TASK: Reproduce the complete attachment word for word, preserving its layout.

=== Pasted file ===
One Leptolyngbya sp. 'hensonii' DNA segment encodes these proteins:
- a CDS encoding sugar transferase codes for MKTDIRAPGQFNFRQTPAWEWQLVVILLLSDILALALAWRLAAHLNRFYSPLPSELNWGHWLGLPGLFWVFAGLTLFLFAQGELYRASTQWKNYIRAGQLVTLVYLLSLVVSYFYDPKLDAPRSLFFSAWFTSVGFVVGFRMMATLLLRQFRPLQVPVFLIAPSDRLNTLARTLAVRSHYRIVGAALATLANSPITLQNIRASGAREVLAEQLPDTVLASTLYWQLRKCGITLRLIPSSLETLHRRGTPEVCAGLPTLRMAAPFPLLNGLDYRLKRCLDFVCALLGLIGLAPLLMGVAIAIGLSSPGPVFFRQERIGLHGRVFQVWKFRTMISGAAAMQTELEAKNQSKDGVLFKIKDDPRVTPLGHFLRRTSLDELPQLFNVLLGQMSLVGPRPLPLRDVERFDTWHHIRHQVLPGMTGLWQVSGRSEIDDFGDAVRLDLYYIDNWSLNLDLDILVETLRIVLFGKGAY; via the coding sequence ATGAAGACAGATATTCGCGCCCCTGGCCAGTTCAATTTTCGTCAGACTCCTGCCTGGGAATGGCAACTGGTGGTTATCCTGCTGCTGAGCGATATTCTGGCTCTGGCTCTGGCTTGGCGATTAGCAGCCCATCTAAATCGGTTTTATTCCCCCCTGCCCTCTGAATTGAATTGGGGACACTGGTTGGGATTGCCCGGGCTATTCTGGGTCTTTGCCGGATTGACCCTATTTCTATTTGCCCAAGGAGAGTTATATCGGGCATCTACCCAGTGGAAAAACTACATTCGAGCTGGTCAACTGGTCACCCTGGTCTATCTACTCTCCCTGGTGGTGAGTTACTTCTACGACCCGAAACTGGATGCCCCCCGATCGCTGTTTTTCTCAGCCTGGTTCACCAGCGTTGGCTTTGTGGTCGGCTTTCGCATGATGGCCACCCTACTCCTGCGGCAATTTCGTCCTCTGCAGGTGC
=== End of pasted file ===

One Leptolyngbya sp. 'hensonii' DNA segment encodes these proteins:
- a CDS encoding sugar transferase codes for MKTDIRAPGQFNFRQTPAWEWQLVVILLLSDILALALAWRLAAHLNRFYSPLPSELNWGHWLGLPGLFWVFAGLTLFLFAQGELYRASTQWKNYIRAGQLVTLVYLLSLVVSYFYDPKLDAPRSLFFSAWFTSVGFVVGFRMMATLLLRQFRPLQVPVFLIAPSDRLNTLARTLAVRSHYRIVGAALATLANSPITLQNIRASGAREVLAEQLPDTVLASTLYWQLRKCGITLRLIPSSLETLHRRGTPEVCAGLPTLRMAAPFPLLNGLDYRLKRCLDFVCALLGLIGLAPLLMGVAIAIGLSSPGPVFFRQERIGLHGRVFQVWKFRTMISGAAAMQTELEAKNQSKDGVLFKIKDDPRVTPLGHFLRRTSLDELPQLFNVLLGQMSLVGPRPLPLRDVERFDTWHHIRHQVLPGMTGLWQVSGRSEIDDFGDAVRLDLYYIDNWSLNLDLDILVETLRIVLFGKGAY; via the coding sequence ATGAAGACAGATATTCGCGCCCCTGGCCAGTTCAATTTTCGTCAGACTCCTGCCTGGGAATGGCAACTGGTGGTTATCCTGCTGCTGAGCGATATTCTGGCTCTGGCTCTGGCTTGGCGATTAGCAGCCCATCTAAATCGGTTTTATTCCCCCCTGCCCTCTGAATTGAATTGGGGACACTGGTTGGGATTGCCCGGGCTATTCTGGGTCTTTGCCGGATTGACCCTATTTCTATTTGCCCAAGGAGAGTTATATCGGGCATCTACCCAGTGGAAAAACTACATTCGAGCTGGTCAACTGGTCACCCTGGTCTATCTACTCTCCCTGGTGGTGAGTTACTTCTACGACCCGAAACTGGATGCCCCCCGATCGCTGTTTTTCTCAGCCTGGTTCACCAGCGTTGGCTTTGTGGTCGGCTTTCGCATGATGGCCACCCTACTCCTGCGGCAATTTCGTCCTCTGCAGGTGC